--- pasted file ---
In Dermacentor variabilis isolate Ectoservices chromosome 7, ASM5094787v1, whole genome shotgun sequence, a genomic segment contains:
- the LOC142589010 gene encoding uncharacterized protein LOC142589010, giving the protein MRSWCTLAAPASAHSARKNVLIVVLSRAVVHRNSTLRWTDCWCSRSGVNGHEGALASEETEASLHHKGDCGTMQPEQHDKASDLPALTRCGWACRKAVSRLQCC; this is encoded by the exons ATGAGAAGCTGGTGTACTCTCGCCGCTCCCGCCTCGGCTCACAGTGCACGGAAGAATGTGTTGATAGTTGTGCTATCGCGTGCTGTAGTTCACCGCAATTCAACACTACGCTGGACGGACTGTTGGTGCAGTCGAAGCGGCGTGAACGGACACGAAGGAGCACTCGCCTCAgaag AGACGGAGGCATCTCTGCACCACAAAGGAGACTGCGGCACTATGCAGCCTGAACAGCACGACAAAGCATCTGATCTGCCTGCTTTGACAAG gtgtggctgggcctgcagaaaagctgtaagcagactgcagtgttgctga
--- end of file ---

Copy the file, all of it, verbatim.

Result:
In Dermacentor variabilis isolate Ectoservices chromosome 7, ASM5094787v1, whole genome shotgun sequence, a genomic segment contains:
- the LOC142589010 gene encoding uncharacterized protein LOC142589010, giving the protein MRSWCTLAAPASAHSARKNVLIVVLSRAVVHRNSTLRWTDCWCSRSGVNGHEGALASEETEASLHHKGDCGTMQPEQHDKASDLPALTRCGWACRKAVSRLQCC; this is encoded by the exons ATGAGAAGCTGGTGTACTCTCGCCGCTCCCGCCTCGGCTCACAGTGCACGGAAGAATGTGTTGATAGTTGTGCTATCGCGTGCTGTAGTTCACCGCAATTCAACACTACGCTGGACGGACTGTTGGTGCAGTCGAAGCGGCGTGAACGGACACGAAGGAGCACTCGCCTCAgaag AGACGGAGGCATCTCTGCACCACAAAGGAGACTGCGGCACTATGCAGCCTGAACAGCACGACAAAGCATCTGATCTGCCTGCTTTGACAAG gtgtggctgggcctgcagaaaagctgtaagcagactgcagtgttgctga